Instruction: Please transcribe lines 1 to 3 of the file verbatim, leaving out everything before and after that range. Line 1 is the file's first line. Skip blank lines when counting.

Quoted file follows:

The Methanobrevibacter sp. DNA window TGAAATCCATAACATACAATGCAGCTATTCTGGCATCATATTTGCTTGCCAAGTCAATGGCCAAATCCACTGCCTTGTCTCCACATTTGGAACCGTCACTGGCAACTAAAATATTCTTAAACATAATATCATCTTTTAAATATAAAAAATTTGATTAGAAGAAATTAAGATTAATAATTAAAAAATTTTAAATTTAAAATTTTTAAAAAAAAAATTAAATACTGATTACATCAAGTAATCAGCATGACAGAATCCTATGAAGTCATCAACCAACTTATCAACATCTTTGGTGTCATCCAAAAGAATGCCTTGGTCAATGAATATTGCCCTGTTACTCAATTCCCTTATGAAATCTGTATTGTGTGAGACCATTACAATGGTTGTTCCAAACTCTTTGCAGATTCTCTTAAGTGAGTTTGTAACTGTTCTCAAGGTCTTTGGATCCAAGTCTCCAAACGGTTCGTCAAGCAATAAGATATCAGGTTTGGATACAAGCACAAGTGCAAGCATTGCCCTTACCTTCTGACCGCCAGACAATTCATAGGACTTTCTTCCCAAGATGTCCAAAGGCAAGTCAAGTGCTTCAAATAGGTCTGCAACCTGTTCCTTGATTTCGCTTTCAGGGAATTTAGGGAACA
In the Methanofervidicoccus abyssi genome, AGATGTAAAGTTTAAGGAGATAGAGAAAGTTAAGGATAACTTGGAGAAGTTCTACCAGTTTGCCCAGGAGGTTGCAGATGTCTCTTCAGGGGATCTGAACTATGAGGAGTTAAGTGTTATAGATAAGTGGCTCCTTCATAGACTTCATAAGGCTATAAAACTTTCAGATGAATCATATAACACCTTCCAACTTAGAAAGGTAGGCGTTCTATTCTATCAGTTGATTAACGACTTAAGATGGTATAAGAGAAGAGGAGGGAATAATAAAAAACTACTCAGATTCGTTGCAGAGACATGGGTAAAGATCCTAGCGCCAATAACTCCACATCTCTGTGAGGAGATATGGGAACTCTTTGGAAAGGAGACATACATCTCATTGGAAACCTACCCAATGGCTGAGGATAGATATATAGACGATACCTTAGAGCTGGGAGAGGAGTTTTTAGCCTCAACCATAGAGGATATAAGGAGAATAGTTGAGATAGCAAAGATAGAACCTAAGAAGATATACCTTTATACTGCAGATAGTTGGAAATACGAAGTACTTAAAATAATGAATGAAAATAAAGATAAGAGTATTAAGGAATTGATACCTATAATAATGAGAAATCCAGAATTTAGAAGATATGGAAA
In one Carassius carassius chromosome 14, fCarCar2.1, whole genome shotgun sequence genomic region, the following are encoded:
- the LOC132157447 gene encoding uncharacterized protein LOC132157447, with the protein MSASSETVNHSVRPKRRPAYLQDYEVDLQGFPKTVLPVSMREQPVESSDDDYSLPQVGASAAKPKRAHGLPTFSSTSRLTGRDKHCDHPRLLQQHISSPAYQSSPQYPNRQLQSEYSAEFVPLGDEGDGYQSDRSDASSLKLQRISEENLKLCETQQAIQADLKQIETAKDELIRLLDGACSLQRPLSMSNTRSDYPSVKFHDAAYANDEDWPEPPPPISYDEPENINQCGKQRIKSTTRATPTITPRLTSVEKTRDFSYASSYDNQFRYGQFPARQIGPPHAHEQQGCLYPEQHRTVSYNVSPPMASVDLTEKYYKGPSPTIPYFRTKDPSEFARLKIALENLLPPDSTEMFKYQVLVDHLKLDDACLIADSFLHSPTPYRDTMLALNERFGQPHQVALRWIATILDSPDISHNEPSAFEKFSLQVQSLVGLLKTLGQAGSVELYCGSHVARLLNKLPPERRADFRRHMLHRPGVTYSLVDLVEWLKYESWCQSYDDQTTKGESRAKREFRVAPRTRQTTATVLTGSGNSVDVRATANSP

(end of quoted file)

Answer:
The Methanobrevibacter sp. DNA window TGAAATCCATAACATACAATGCAGCTATTCTGGCATCATATTTGCTTGCCAAGTCAATGGCCAAATCCACTGCCTTGTCTCCACATTTGGAACCGTCACTGGCAACTAAAATATTCTTAAACATAATATCATCTTTTAAATATAAAAAATTTGATTAGAAGAAATTAAGATTAATAATTAAAAAATTTTAAATTTAAAATTTTTAAAAAAAAAATTAAATACTGATTACATCAAGTAATCAGCATGACAGAATCCTATGAAGTCATCAACCAACTTATCAACATCTTTGGTGTCATCCAAAAGAATGCCTTGGTCAATGAATATTGCCCTGTTACTCAATTCCCTTATGAAATCTGTATTGTGTGAGACCATTACAATGGTTGTTCCAAACTCTTTGCAGATTCTCTTAAGTGAGTTTGTAACTGTTCTCAAGGTCTTTGGATCCAAGTCTCCAAACGGTTCGTCAAGCAATAAGATATCAGGTTTGGATACAAGCACAAGTGCAAGCATTGCCCTTACCTTCTGACCGCCAGACAATTCATAGGACTTTCTTCCCAAGATGTCCAAAGGCAAGTCAAGTGCTTCAAATAGGTCTGCAACCTGTTCCTTGATTTCGCTTTCAGGGAATTTAGGGAACA
In the Methanofervidicoccus abyssi genome, AGATGTAAAGTTTAAGGAGATAGAGAAAGTTAAGGATAACTTGGAGAAGTTCTACCAGTTTGCCCAGGAGGTTGCAGATGTCTCTTCAGGGGATCTGAACTATGAGGAGTTAAGTGTTATAGATAAGTGGCTCCTTCATAGACTTCATAAGGCTATAAAACTTTCAGATGAATCATATAACACCTTCCAACTTAGAAAGGTAGGCGTTCTATTCTATCAGTTGATTAACGACTTAAGATGGTATAAGAGAAGAGGAGGGAATAATAAAAAACTACTCAGATTCGTTGCAGAGACATGGGTAAAGATCCTAGCGCCAATAACTCCACATCTCTGTGAGGAGATATGGGAACTCTTTGGAAAGGAGACATACATCTCATTGGAAACCTACCCAATGGCTGAGGATAGATATATAGACGATACCTTAGAGCTGGGAGAGGAGTTTTTAGCCTCAACCATAGAGGATATAAGGAGAATAGTTGAGATAGCAAAGATAGAACCTAAGAAGATATACCTTTATACTGCAGATAGTTGGAAATACGAAGTACTTAAAATAATGAATGAAAATAAAGATAAGAGTATTAAGGAATTGATACCTATAATAATGAGAAATCCAGAATTTAGAAGATATGGAAA
In one Carassius carassius chromosome 14, fCarCar2.1, whole genome shotgun sequence genomic region, the following are encoded: